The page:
Heather Bird – September’s feature musician

heather birdFor our September Musician we talked to Heather Bird. Brought up in Renwick, up in the Pennines, Heather was educated here and was in Carlisle and Cumbria youth orchestras for years.


What’s your job?

Double bassist and director of Classical Evolution

What instruments do you play?

Double bass, flute and a bit of sax.

How and when did you first become interested in music?

My mum took me to see the Halle orchestra in Manchester. There was a bit on the flute at the end of Mahler 2 and I knew that that was what I wanted to do. I started lessons on the flute but I was too small so I played clarinet for a year. I was so happy when my arms were finally long enough to reach the end of the flute!

How did you start your career in music?
I had a couple of years out after school to look after my younger brother. I was playing loads of jazz, doing a bit of teaching and then a friend advised me to have an advice audition at the RNCM where you’re told either what to work on or not to bother applying! They offered me a place there and then, which was a bit of a shock, but that’s
really when things got serious!

What’s the best thing about being a musician?

I get to play the best music in the world in amazing places. I get to work to a level of perfection and attention to detail with conductors who have such knowledge of the music to produce the most incredible sounds for audiences to enjoy. I get to put on my own concerts to bring chamber music to weird and wonderful places, to people who would never think of going to a concert hall. Watching their reaction when they hear this music and see how much fun we have is just the best! I run courses for people of all levels to learn together, and from the best musicians in the world – and we always make sure there is good food at our gigs and courses! I ask composers to write brand new music and get to perform it for the first time­ that’s pretty incredible and a massive honour.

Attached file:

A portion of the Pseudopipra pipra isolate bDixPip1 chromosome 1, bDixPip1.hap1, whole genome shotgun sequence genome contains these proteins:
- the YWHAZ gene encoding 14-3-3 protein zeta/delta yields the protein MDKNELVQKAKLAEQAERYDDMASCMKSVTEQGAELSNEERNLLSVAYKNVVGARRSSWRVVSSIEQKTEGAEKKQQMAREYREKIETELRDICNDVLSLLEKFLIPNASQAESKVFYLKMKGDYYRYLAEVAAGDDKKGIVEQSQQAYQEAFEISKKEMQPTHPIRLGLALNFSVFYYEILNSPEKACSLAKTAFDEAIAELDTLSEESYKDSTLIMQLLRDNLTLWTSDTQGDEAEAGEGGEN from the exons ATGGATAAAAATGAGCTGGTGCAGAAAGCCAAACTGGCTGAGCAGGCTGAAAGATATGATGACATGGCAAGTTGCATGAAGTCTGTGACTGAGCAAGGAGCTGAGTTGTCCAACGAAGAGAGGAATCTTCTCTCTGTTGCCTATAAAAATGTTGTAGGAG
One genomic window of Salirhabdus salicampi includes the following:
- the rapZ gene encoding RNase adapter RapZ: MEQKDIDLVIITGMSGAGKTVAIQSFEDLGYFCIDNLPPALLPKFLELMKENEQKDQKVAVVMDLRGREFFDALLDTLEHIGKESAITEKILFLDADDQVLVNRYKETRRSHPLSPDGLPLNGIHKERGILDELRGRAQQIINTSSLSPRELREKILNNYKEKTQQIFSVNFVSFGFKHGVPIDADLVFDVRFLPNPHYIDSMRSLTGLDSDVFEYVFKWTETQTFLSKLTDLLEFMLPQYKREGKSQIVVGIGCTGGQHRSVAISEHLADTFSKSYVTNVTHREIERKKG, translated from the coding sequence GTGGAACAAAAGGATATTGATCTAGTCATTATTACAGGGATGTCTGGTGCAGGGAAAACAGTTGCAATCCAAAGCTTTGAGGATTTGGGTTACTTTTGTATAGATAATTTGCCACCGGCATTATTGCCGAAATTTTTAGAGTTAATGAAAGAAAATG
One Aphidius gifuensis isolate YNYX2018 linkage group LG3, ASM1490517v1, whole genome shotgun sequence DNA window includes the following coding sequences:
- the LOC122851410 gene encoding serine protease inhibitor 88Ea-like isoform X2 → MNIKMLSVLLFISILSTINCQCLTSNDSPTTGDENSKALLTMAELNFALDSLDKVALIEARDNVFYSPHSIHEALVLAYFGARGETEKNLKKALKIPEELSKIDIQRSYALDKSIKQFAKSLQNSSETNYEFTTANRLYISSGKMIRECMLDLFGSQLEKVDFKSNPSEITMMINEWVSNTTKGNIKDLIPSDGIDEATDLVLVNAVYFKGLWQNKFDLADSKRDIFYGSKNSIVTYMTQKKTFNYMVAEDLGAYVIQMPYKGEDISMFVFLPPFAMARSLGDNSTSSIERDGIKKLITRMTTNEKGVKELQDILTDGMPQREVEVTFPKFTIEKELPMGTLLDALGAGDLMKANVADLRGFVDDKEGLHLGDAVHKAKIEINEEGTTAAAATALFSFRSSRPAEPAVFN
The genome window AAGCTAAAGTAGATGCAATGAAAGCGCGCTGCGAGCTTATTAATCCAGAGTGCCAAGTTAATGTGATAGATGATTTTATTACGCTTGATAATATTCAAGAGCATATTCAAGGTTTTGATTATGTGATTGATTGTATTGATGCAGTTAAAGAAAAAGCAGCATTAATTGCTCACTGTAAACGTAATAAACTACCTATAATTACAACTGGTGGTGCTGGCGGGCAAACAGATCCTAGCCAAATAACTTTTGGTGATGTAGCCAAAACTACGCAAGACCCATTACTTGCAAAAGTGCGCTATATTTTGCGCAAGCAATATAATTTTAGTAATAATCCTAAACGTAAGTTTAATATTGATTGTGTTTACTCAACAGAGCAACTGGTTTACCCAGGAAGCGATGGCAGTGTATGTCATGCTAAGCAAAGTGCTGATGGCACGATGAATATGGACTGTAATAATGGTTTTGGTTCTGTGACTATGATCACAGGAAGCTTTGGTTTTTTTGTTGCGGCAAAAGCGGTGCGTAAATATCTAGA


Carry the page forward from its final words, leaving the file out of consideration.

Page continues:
But I think the best bit is probably teaching. Seeing young musicians playing, improvising, conducting, composing, working with professional musicians and having the best fun with their music is the absolute best part of my job.

What’s your most memorable musical experience?

Oooh that’s so difficult to choose just one! Probably playing Mahler 2 with the Orchestra of the Age of Enlightenment is most in my mind at the moment. I got to work with Vladimir Jurowski for 4 days. We sold out the Royal Festival Hall and got a standing ovation. It is my favourite piece in the world; it was the reason I played an
instrument in the first place so to play it like that was just the best musical experience of my life.

Do you have any other interests?

Cooking! We cook a lot! Food and music go so well together. I read a lot, buy far too many books, and when I have time, I love to come home to the Lakes and go for a bimble.

What are your top tips for young musicians?

Love what you do.
If you’re bored, stop and work out why. Practise should be enjoyable 75% of the time­ we all know there are days when it’s the last thing we feel like doing but it has to make you feel good most of the time.
Play with your most beautiful sound all the time!
Scales can be fun. I know, I know, I know, but really, they can. Use them to practice sound production, mess around with cool rhythms­ ok I know you still think I have a screw loose but I believe they are the best thing to sort out your technique ever!
Improvise to everything! If we’re classically trained, it’s often left out of our training. Do it anyway! Compose, compose, compose! Playing the first thing that comes into your head is a good thing.
Music will be with you for your whole life. It can sometimes be the only thing in your life that you can make sense of. It brings amazing people together, makes other people happy and is the most exciting, unpredictable, fulfilling journey you’ll ever have.